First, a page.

Research Summary

Life course programming of stress responses in young adults in India: A multi-faceted approach to explore mediating factors and develop interventions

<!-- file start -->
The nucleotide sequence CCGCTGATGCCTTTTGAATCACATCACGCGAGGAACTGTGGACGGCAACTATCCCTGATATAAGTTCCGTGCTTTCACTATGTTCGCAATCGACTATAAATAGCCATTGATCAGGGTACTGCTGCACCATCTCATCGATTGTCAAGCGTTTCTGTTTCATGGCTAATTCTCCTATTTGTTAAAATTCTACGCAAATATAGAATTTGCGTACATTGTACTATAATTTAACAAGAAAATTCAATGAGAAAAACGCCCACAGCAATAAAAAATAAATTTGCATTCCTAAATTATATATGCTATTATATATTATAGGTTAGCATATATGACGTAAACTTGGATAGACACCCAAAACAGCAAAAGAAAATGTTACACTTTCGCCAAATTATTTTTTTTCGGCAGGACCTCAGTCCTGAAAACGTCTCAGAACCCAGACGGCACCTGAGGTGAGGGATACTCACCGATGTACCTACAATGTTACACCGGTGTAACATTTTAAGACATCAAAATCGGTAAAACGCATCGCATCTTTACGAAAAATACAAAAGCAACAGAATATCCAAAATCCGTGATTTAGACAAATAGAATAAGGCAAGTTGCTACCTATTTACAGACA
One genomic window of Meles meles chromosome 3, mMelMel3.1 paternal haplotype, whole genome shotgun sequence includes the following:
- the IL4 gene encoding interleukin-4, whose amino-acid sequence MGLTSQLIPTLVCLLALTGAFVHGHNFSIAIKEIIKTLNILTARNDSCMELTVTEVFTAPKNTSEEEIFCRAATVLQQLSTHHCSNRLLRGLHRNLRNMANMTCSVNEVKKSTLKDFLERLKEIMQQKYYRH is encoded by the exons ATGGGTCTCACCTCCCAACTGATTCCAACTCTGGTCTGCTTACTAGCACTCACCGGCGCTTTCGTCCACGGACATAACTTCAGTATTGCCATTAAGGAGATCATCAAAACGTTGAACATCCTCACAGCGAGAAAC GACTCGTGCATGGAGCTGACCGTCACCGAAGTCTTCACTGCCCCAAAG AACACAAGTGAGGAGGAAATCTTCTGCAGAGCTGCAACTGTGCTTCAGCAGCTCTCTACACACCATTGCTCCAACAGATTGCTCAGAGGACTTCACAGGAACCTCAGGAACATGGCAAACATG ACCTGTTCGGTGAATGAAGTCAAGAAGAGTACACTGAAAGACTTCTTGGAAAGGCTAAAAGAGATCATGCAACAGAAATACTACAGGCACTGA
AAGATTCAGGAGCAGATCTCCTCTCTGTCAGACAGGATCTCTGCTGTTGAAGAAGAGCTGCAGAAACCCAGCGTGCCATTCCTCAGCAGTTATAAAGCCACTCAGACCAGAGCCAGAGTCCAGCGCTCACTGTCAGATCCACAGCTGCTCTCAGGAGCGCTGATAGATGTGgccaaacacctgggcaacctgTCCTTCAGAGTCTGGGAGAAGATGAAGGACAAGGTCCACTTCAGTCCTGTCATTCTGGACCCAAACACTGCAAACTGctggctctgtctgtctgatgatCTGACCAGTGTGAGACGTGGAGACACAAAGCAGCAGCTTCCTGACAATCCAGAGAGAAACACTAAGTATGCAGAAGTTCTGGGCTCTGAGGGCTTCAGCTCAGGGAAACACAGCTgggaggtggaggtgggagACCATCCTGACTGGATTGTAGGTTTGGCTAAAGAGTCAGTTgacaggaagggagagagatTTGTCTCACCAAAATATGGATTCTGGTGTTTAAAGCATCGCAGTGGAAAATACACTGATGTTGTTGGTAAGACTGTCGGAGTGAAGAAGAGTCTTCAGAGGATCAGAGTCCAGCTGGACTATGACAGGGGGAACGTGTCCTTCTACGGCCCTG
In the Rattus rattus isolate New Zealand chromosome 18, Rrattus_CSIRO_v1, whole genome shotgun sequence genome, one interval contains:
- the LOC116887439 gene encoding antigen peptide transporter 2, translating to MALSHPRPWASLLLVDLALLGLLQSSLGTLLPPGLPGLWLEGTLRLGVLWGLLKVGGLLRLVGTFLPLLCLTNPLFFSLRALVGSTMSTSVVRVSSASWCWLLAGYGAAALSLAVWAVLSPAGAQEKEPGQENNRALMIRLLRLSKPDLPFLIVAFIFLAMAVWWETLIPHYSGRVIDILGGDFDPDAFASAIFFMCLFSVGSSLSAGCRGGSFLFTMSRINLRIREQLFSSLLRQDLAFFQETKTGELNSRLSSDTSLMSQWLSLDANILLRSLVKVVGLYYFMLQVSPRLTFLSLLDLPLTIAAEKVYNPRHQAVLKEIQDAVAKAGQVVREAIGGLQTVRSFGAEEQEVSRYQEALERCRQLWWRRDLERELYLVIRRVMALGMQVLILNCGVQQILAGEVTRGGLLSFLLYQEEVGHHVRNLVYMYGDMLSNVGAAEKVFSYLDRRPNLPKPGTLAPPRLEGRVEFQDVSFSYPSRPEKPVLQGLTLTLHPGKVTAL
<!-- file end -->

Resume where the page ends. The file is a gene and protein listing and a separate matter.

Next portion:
Early life nutrition may affect individuals’ susceptibility to adult non-communicable diseases (NCD). Both maternal undernutrition and gestational diabetes (GDM) increase the risk of heart disease, diabetes, and mental disorders in the offspring. This phenomenon may reflect permanent effects (‘programming’) of unbalanced fetal nutrition on physiological systems. Stress is a well-recognised NCD risk factor. Disturbed fetal nutrition may alter normal stress reactivity, and increase disease risk. My study draws on the complementary strengths of three Indian birth cohorts with an overarching aim to understand modifiable factors that can reduce stress responses and guide the development of an integrated intervention to reduce stress, and therefore future risk of NCDs. I will measure stress-induced changes in salivary cortisol and cardiovascular parameters, and brain structure and specific gene functionality, among young participants from Mysore, Mumbai and Pune cohorts. I will test the effect of mothers’ pregnancy nutrition and diabetes on these measures. This research will confirm whether early nutrition has life-long effects on disease risk through increased stress reactivity. Adolescents are highly sensitive to stress. I will explore the potential to develop stress management measures for the future in youngsters through nutrition supplementation, and understanding their perceptions of stress and its management.